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What it’s like to hail the world’s first submarine Uber on the Great Barrier Reef

Sarah Reid takes a revolutionary ‘scUber’ ride on the Great Barrier Reef

Sarah Reid
Tuesday 28 May 2019 13:54 BST
Uber unveils 'ScUber' service for ride-sharing submarines to see the Great Barrier Reef

There’s something a little disconcerting about watching my Uber driver steer our vehicle with a PlayStation 4 controller, particularly as we’re “driving” 11m under the surface of the Coral Sea. Then again, this is no ordinary Uber ride.

Launched to the public on 27 May on Heron Island, on Australia’s southern Great Barrier Reef, the scUber is the world’s first submarine ride-share service.

Available through the Uber app, a one-hour underwater tour of the world’s largest living organism for two people (seated either side of the driver) rings in at A$1,500 (£819) per person.

As an avid scuba diver and snorkeller, I wasn’t expecting to be blown away by the scUber experience. But when David Wachenfeld, chief scientist at the Great Barrier Reef Marine Park Authority and one of the first people to ride the scUber off Heron Island, described it as “a cross between Finding Nemo and a Bond movie”, I was intrigued.

After being whisked over to Heron, 72km (45 miles) off Gladstone, via helicopter – which is included in the cost of the scUber ride – I’m met by Canadian ocean explorer Erika Bergman, who tells me she won’t be my driver, but my pilot.

“Operating a submarine is more like flying than driving,” says Bergman as she expertly manoeuvres the electric battery-powered sub by Vancouver-based Aquatica Submarines within inches of the reef. “Plus, there are no roads down here,” she laughs.

Indeed, we have the run of the reef this afternoon. Well, along with the 1,500-odd fish species that call it home. Hovering over a coral bombie, we spot a tubular trumpetfish resting under a vibrant blue plate coral. Suddenly, a cloud of neon yellow damselfish envelopes the bombie, only they’re the tiniest damselfish I’ve ever seen. Erika explains that the scUber’s spherical window makes marine life appear smaller and closer than it looks.

It’s all very surreal, and I’m not sure if it’s my brain struggling to make sense of what I’m seeing or my sensitivity to motion sickness, but it’s not long before I begin to feel a little woozy. But it seems like a small price to pay for the chance to view the reef through a different lens while staying warm and dry. Being able to chat about what we’re seeing, and not having to wrestle with a snorkel mask, are added bonuses.

Gladstone locals Terry and Kym Purcell, the first members of the public to ride the scUber, agreed.

“I come back from scuba dives and tell Kym about all this amazing stuff I’ve seen and it’s hard to describe that to someone who doesn’t dive, but today I got to show her,” says a beaming Terry, who has been diving on the reef for more than 40 years.

“It was just spectacular,” adds a grinning Kym, who has a medical condition that prevents her from diving. Fittingly, the couple gave Erika a five-star rating on the Uber app.

Though the scUber is a fantastic opportunity for non-divers like Kym to experience the reef in a new way, and a novel experience to tick off for those with deep pockets, Heron Island had plenty to offer before the scUber came along.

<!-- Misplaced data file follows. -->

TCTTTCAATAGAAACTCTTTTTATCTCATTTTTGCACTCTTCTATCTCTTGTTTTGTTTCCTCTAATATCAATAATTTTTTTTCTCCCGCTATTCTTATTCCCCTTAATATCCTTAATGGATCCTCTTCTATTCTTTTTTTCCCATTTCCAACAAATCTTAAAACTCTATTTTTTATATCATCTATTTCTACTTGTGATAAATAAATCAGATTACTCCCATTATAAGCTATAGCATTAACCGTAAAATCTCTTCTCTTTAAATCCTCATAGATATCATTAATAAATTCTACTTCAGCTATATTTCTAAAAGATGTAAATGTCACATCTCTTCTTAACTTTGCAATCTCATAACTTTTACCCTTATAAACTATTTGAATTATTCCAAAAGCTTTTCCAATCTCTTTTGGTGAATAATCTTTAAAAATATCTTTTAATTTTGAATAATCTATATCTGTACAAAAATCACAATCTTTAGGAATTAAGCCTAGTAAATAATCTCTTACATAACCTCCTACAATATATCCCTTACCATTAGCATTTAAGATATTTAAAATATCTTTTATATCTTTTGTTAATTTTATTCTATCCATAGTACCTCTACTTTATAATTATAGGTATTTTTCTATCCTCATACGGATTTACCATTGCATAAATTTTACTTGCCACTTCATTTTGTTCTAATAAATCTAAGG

On a tour of Heron Island Research Station with crustacean biologist Abbie Taylor, I learn the coral atoll (which operated as a turtle cannery in the 1920s) is an important nesting ground for loggerhead turtles, which are listed as endangered in Queensland, as well as around 120,000 noddy terns (tip: do not stand under the Pisonia trees). I stopped counting at eight turtles during a snorkel at Heron Bombie, and spotted a menagerie of other marine life amongst the stag corals during scuba dives at other sites around the island.

But with the four-week scUber pilot scheme predicted to generate 1.4 million extra visitors to the reef – and each one charged a A$6.50 conservation levy – the scUber, which also collects reef data during every ride, is an innovative conservation strategy in the midst of a climate crisis.

“The reef is an amazing, vibrant, thriving ecosystem and more than ever before it needs us to work harder to protect it,” Wachenfeld says. “If people come to the reef and connect with nature they’ll get a sense of why it’s such an important thing for our planet and that will inspire them to act.”

Uber has also pledged A$100,000 in addition to the equivalent value of every scUber ride to conservation group Citizens of the Great Barrier Reef, and will be carbon-offsetting the heli transfers to Heron Island, and boat transfers from Port Douglas to Agincourt Reef when the scUber moves to Tropical North Queensland on 9 June.

While scUber rides can currently only be booked until 18 June, after which the US$2m (£1.6m) sub will be transported to the British Virgin Islands for a research expedition, it’s anyone’s guess whether the ride-share service will go the way of the UberCopter, which returned year after year following its launch at the 2015 Cannes Film Festival. But while it’s a cracking selfie op, you don’t need a submarine to enjoy the Great Barrier Reef.

Travel essentials

ScUber rides are available on Heron Island until 3 June, and on Agincourt Reef, off Port Douglas, from 9-18 June. A ride in the scUber costs A$3,000 for two people, including pick-up and drop-off to your accommodation on the mainland in a Tesla Uber, scenic helicopter ride to Heron, or boat transfers from Port Douglas to Agincourt Reef.

Rooms at Heron Island start at A$388 including breakfast, dinner and snorkel equipment.

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